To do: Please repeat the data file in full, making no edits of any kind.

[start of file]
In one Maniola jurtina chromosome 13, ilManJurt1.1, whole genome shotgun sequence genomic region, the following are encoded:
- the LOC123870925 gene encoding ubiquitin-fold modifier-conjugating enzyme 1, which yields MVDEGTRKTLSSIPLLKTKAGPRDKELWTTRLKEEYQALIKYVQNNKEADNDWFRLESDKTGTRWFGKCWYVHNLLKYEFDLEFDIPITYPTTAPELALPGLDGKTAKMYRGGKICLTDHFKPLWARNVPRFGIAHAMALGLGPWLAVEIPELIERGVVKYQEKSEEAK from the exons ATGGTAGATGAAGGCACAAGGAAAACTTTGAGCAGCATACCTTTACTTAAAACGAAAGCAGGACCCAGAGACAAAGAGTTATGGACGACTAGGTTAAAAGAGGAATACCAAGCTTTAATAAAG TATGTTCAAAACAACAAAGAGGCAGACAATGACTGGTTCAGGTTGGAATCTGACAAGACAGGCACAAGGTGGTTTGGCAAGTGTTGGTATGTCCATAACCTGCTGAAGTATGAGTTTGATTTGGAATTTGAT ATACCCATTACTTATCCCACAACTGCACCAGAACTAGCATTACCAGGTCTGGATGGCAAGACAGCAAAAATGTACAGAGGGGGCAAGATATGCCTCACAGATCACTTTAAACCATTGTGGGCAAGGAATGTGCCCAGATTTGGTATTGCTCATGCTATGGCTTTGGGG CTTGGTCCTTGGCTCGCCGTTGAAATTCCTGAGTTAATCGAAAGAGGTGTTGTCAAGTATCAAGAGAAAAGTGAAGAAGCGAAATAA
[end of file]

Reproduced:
In one Maniola jurtina chromosome 13, ilManJurt1.1, whole genome shotgun sequence genomic region, the following are encoded:
- the LOC123870925 gene encoding ubiquitin-fold modifier-conjugating enzyme 1, which yields MVDEGTRKTLSSIPLLKTKAGPRDKELWTTRLKEEYQALIKYVQNNKEADNDWFRLESDKTGTRWFGKCWYVHNLLKYEFDLEFDIPITYPTTAPELALPGLDGKTAKMYRGGKICLTDHFKPLWARNVPRFGIAHAMALGLGPWLAVEIPELIERGVVKYQEKSEEAK from the exons ATGGTAGATGAAGGCACAAGGAAAACTTTGAGCAGCATACCTTTACTTAAAACGAAAGCAGGACCCAGAGACAAAGAGTTATGGACGACTAGGTTAAAAGAGGAATACCAAGCTTTAATAAAG TATGTTCAAAACAACAAAGAGGCAGACAATGACTGGTTCAGGTTGGAATCTGACAAGACAGGCACAAGGTGGTTTGGCAAGTGTTGGTATGTCCATAACCTGCTGAAGTATGAGTTTGATTTGGAATTTGAT ATACCCATTACTTATCCCACAACTGCACCAGAACTAGCATTACCAGGTCTGGATGGCAAGACAGCAAAAATGTACAGAGGGGGCAAGATATGCCTCACAGATCACTTTAAACCATTGTGGGCAAGGAATGTGCCCAGATTTGGTATTGCTCATGCTATGGCTTTGGGG CTTGGTCCTTGGCTCGCCGTTGAAATTCCTGAGTTAATCGAAAGAGGTGTTGTCAAGTATCAAGAGAAAAGTGAAGAAGCGAAATAA